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The Best Scotches to Try from Taster's Club

Picture this: you’re having some friends over for some drinks, and maybe a game or two. They happen to be fans of Scotch whiskey, but you’ve only tried the drink a handful of times before. How do you choose what to serve your guests? With so many Scotches to try on the market, it can feel downright overwhelming when you stand in that liquor store aisle, scanning the options in front of you. Don’t fret — we’ve got you. Here’s your personal guide to the things that make a good Scotch stand out, along with five solid Taster’s Club picks that will give you ultimate points with your pals.

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What Makes Scotch Stand Out?

what makes scotch stand out

Many factors make a particular Scotch stand out. Of course, we all have different tastes and preferences, so this will mean something entirely different from person to person. Here are some common factors to consider:

  • Age and maturation
  • Type and notes
  • Strength
  • Use of artificial colors or chill-filtration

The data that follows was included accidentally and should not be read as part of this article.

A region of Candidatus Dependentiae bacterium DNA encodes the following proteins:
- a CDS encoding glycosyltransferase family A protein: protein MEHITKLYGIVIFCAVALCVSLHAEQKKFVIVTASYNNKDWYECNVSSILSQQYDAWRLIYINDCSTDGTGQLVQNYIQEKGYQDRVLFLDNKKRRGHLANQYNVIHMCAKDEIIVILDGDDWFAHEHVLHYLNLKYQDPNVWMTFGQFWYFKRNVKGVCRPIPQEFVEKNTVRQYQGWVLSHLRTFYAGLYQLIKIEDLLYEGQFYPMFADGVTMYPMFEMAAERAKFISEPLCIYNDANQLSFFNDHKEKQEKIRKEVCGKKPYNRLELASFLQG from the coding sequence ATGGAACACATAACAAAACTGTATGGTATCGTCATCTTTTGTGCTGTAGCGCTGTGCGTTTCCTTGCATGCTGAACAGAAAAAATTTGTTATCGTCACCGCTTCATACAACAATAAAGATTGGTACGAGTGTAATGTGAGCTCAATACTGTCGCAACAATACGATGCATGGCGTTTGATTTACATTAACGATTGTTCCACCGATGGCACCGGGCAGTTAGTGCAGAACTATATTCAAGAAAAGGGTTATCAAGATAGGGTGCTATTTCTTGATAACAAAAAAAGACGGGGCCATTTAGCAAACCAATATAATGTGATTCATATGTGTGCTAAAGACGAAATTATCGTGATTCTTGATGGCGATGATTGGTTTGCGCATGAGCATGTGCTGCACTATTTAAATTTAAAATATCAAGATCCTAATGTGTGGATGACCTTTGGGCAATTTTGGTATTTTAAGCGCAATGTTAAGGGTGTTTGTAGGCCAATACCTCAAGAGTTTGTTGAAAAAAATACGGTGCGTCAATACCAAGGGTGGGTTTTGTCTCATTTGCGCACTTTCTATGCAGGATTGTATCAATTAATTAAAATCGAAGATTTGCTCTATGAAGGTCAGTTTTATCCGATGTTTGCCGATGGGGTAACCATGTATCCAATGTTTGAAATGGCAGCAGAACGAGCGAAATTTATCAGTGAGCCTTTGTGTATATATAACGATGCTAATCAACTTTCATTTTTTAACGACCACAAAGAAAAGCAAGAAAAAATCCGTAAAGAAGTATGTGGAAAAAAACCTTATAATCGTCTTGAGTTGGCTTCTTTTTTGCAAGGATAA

Age and Maturation

Usually, the older the Scotch, the more it stands out. Try to opt for bottles at least 10 years old, unless you happen to know that a younger bottle is particularly good. How and in what type of cask a Scotch is matured will enhance it as well. For example, American oak or ex-bourbon barrels typically give a lighter, creamier profile, while sherry casks typically produce fruity and tannic notes.

Type and Notes

The type of Scotch whiskey will also affect how it stands out to you. You might have a preference for single or blended malts, single or blended grains, or a blended Scotch. Tasting notes will impact your experience with a Scotch, and you’re better off knowing about them in advance. Some distillers do a better job of this than others. Many smoky Scotch whiskies will say “peat”, “bonfire” or “smoke” and deliver a heavier body.